Inside a Terror Task Force - Bomb Techs
Inside a Terror Task Force
For Bomb Technicians, It's Never a Drill
Inside a Terror Task Force
|Bomb technicians are trained to recognize and disrupt all kinds of explosives, many modeled on devices used in real-life events.|
FBI agent Pat Race was on his way home to meet his wife and in-laws for dinner one Friday in April when he got an urgent call: a suspicious package was spotted on a platform at Washington, D.C.’s busy train station. Race, a bomb technician, swung his truck around and drove straight to Union Station to do what bomb techs are uniquely wired to do—move (albeit gingerly) toward potentially lethal danger and render it safe.
Once upon a time the suspicious luggage—which caught the attention of a security dog trained to sniff out drugs and bomb-making materials—would have been dutifully examined by a station attendant. But since 9/11, the threat of terrorism—and bombings of commuter and subway trains in Spain (2004) and Great Britain (2005)—has ramped up the level of caution.
When the working dog “alerted on” two suitcases on April 21, police at Union Station called the Metropolitan Police Department, which called the FBI’s Washington Field Office (WFO) where Race works as a bomb tech on a Joint Terrorism Task Force. On the scene, Race joined three bomb techs from the Metropolitan Police Department and two more from the U.S. Capitol Police, whose domain lies just a few city blocks from the train station. Together with other first responders, they established a perimeter and incident command post and set up a “forward” space where the bomb techs could ply their delicate trade in relative peace.
“We really, really emphasize working together,” says Race, one of the 50 to 60 civilian bomb techs from nearly a dozen law enforcement agencies operating in the area. “Our skills complement each other.”
Far from a solitary vocation, bomb techs tend to work in teams, having all trained at the same place, the Hazardous Devices School in Huntsville, Alabama. The program, run by the FBI and the U.S. Army, trains technicians to recognize and disrupt all kinds of explosives, many modeled on devices used in real-life events. When they aren’t responding to calls, bomb techs are training for the next event.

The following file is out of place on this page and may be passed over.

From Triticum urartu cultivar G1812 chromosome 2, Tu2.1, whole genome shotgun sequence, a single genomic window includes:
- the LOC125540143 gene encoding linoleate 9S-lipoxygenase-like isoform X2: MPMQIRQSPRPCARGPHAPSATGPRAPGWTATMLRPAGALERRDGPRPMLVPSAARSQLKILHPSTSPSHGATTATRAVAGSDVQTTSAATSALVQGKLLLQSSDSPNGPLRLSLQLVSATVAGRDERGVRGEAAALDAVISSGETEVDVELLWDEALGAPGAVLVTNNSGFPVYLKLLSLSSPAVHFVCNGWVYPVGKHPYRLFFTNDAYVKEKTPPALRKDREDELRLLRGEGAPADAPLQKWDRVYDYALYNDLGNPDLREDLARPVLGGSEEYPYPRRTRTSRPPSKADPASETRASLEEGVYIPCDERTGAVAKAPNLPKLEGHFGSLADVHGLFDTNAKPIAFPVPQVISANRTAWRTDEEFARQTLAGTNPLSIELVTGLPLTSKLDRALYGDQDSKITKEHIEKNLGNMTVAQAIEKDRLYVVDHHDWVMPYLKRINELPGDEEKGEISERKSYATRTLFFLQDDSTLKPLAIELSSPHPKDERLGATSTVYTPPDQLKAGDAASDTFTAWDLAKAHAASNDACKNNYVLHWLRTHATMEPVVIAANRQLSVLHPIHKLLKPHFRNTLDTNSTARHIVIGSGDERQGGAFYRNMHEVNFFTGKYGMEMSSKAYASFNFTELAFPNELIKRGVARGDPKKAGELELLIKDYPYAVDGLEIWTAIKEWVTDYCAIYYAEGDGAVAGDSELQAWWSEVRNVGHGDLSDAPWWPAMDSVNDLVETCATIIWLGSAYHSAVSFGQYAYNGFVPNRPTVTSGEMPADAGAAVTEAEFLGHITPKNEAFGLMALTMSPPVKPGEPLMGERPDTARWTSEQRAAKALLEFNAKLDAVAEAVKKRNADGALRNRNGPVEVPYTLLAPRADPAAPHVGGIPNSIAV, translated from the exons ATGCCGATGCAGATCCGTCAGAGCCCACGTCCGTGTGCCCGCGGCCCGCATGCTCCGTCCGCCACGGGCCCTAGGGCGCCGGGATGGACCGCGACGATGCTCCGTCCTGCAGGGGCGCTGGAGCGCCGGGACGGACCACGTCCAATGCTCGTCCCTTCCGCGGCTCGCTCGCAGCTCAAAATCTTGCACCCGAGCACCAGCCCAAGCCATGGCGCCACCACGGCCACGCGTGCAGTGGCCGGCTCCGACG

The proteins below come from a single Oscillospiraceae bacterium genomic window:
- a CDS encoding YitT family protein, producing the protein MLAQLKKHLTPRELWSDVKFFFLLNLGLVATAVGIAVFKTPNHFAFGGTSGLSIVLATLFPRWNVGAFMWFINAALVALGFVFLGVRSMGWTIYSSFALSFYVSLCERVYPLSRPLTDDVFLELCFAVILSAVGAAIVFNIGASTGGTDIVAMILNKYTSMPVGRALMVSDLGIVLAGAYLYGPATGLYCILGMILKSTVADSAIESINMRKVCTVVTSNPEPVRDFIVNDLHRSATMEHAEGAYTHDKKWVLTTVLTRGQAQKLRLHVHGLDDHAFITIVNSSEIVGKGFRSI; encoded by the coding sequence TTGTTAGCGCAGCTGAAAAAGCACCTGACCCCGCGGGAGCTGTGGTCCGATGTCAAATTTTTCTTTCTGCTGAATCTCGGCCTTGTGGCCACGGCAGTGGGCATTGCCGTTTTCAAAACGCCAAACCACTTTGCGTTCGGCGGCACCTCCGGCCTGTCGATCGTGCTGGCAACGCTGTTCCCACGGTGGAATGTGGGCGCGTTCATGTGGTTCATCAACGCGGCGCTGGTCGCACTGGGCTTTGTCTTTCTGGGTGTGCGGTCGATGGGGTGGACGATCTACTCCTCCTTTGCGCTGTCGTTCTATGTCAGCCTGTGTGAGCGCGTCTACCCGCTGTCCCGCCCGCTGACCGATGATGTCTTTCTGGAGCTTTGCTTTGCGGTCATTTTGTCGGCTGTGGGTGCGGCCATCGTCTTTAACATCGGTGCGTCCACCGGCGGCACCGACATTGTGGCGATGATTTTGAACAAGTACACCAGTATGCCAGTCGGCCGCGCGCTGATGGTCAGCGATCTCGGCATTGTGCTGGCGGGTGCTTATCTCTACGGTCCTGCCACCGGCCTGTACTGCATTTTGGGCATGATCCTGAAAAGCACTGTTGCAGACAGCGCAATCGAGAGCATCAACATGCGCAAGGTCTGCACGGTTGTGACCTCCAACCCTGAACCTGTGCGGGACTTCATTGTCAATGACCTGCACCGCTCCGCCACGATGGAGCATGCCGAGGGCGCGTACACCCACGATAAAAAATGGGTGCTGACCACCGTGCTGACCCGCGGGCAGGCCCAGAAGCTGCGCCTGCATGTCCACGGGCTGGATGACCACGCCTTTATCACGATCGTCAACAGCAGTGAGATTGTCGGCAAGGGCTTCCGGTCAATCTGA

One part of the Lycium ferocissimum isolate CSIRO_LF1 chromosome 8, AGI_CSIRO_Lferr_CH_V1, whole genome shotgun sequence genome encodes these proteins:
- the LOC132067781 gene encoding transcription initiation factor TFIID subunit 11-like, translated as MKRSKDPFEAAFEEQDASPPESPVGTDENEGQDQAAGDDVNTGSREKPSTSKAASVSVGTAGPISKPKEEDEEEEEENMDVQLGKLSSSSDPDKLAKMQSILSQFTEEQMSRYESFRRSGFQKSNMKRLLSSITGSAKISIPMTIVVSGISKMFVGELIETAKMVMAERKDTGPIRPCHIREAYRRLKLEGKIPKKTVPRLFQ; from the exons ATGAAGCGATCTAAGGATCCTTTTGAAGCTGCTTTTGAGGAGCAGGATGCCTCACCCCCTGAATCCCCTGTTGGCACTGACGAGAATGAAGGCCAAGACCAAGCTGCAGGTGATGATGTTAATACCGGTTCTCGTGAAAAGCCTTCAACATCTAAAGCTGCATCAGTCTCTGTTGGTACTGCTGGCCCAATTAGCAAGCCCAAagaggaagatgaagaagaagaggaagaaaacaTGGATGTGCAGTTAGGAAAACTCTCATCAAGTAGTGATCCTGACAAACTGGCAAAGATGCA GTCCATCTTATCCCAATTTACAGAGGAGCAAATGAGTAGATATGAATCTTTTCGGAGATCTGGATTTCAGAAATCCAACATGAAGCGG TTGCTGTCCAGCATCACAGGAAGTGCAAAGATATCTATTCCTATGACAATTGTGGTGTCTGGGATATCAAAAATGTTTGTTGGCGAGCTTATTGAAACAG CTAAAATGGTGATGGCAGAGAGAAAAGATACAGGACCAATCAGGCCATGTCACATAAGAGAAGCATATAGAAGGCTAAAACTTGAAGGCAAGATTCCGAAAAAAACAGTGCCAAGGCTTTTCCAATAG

“No day is the same,” Race says. “When we get a call, we don’t know whether something’s going to be real or not.” Mostly they’re not. Contents of “suspicious packages” found harmless included Washington Nationals season tickets and dirty diapers. A beeping garbage bag (it was a smoke alarm) prompted another call, and there are scores of “ham-sandwich” calls—when an abandoned lunch is the culprit.
WFO’s bomb squad averages two to three calls a week, though it varies. “You can go a week without a call-out,” Race says. “Sometimes you can’t go two hours. We’ve had three at once. All of them ended up being nothing.”
At the train station, the bomb techs divvied up duties and gear—one communicated with higher-ups, four did prep work and loaded X-rays to scan the luggage, and one donned a 90-pound protective suit to approach the suitcases and perform diagnostic tests.
“I really like the challenge of problem solving,” Race says, describing the appeal of his line of work. “A real bomber has all the answers and you have none. Our job is to figure it out so nobody gets hurt.”
The suspicious luggage didn’t contain explosives, just clothes, perfumes, electronics, and a variety of exotic cooking spices. The coast was clear, this time.
“It’s a real threat here,” Race says, describing the D.C. area. “It’s something we deal with every day.”